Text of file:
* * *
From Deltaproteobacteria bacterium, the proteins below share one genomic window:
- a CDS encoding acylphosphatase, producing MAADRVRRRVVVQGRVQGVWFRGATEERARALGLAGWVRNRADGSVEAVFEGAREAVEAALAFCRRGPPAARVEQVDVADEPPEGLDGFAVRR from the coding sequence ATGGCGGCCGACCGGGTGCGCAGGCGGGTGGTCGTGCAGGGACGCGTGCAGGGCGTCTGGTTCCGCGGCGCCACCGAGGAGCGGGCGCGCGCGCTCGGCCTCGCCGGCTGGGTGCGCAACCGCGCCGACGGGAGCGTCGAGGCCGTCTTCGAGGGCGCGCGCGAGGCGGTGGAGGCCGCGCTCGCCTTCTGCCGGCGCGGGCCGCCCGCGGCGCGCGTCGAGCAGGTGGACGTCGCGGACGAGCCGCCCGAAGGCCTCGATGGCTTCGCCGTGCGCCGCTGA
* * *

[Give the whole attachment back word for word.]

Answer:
From Deltaproteobacteria bacterium, the proteins below share one genomic window:
- a CDS encoding acylphosphatase, producing MAADRVRRRVVVQGRVQGVWFRGATEERARALGLAGWVRNRADGSVEAVFEGAREAVEAALAFCRRGPPAARVEQVDVADEPPEGLDGFAVRR from the coding sequence ATGGCGGCCGACCGGGTGCGCAGGCGGGTGGTCGTGCAGGGACGCGTGCAGGGCGTCTGGTTCCGCGGCGCCACCGAGGAGCGGGCGCGCGCGCTCGGCCTCGCCGGCTGGGTGCGCAACCGCGCCGACGGGAGCGTCGAGGCCGTCTTCGAGGGCGCGCGCGAGGCGGTGGAGGCCGCGCTCGCCTTCTGCCGGCGCGGGCCGCCCGCGGCGCGCGTCGAGCAGGTGGACGTCGCGGACGAGCCGCCCGAAGGCCTCGATGGCTTCGCCGTGCGCCGCTGA